Since the first atomic bomb detonation, the Trinity Test of 1945, hundreds of nuclear weapons have been detonated in above ground tests. The fallout from these explosions contain a radioactive isotope of the element cesium, called radiocesium or 137Cs.
Wind and rainfall caused much of this fallout to be dispersed far from the testing sites and deposited into the soil. Since it is highly soluble in water, it is absorbed by plants which mistake it for potassium. It ends up in plant nectar, which is then used by bees to make honey.
According to a study in March 2021, trace amounts of radiocaesium from nuclear fallout are still cycling through plants and animals to this day, even on the US East coast, thousands of miles from the nearest testing sites.
Though being slightly radioactive, this honey is still safe to eat. Radioactivity is measured in becquerels, (Bq), and the honey samples in the study ranged from 0.03–19.1 Bq/kg. The US Food & Drug Administration places the cutoff for any food safety concerns at 1,200 Bq/kg.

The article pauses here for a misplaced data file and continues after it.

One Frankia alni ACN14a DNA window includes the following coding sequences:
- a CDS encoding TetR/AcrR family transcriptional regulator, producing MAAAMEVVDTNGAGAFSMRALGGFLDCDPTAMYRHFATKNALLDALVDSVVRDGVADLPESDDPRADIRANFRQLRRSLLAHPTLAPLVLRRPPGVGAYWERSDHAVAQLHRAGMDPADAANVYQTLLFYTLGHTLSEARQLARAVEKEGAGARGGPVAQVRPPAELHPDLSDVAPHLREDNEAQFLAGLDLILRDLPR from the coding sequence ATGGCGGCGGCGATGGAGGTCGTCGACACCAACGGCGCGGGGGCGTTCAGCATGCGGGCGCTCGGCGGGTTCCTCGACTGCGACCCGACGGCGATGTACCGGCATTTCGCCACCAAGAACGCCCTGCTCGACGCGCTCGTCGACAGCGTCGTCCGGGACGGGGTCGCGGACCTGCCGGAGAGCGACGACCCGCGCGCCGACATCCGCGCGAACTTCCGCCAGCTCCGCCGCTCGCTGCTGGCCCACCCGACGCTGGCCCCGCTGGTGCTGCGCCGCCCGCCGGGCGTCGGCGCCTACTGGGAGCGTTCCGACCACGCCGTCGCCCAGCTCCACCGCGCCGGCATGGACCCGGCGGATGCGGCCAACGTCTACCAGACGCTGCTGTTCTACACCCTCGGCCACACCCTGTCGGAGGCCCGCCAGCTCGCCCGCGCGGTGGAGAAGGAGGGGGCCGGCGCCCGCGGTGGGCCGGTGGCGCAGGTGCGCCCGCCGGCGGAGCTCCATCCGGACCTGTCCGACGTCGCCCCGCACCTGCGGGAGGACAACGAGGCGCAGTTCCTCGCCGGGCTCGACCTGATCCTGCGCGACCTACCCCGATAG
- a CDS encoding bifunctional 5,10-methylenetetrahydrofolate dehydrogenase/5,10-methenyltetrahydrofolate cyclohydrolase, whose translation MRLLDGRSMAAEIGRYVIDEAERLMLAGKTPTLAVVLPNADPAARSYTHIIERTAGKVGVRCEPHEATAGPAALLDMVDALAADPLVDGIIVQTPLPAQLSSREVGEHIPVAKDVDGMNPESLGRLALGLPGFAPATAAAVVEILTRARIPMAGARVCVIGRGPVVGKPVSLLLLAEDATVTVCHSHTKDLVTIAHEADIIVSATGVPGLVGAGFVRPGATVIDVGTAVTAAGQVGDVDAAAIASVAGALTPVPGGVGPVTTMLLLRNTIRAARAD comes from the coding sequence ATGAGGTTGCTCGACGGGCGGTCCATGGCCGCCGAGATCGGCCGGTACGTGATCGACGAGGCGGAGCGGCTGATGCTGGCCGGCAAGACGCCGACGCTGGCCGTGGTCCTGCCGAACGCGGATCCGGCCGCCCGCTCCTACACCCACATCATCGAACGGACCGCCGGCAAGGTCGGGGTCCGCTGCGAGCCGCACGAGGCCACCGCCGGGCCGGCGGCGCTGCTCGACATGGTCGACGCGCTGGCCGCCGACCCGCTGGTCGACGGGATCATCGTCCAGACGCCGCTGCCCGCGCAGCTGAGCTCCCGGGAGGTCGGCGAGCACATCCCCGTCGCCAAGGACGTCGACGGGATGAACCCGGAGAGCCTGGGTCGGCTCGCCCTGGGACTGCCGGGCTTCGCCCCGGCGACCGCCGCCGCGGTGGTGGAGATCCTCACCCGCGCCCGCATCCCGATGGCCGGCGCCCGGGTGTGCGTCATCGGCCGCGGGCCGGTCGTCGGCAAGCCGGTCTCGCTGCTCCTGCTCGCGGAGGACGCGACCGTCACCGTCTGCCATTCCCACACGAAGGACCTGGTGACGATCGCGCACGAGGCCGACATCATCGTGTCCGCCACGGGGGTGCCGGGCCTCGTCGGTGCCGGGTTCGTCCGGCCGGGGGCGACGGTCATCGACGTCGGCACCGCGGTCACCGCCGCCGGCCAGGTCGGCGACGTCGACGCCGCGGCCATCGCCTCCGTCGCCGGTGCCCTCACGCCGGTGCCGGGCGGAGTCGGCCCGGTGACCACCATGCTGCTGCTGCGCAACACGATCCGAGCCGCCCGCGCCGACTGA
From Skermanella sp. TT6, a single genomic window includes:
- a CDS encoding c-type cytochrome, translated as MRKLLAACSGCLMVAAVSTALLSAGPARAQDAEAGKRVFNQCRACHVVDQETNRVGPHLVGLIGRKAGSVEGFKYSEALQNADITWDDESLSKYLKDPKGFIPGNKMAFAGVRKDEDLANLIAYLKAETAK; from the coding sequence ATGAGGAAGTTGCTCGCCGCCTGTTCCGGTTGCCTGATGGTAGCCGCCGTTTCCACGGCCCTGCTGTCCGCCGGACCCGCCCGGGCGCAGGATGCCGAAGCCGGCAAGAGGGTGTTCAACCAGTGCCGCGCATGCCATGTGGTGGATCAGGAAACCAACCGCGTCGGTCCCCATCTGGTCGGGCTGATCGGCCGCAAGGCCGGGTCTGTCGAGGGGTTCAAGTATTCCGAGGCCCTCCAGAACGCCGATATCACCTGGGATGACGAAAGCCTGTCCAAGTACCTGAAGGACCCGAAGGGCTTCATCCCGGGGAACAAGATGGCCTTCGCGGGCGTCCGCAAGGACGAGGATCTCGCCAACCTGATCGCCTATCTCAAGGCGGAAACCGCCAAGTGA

The half-life of radiocesium is 30 years, so honey produced in the 1970's was likely to have 10x more 137Cs.
a) Detectable (filled black circles) 137Cs in honey on a map with 20th century 137Cs deposition to soils determined at the county scale decay corrected to 2019.
b) Circles scaled logarithmically showing the relative magnitude of 137Cs in honey on a map in Bq/kg (becquerel=nuclear disintegration per second) with county mean soil K (potassium) concentrations determined from airborne radiometric surveys.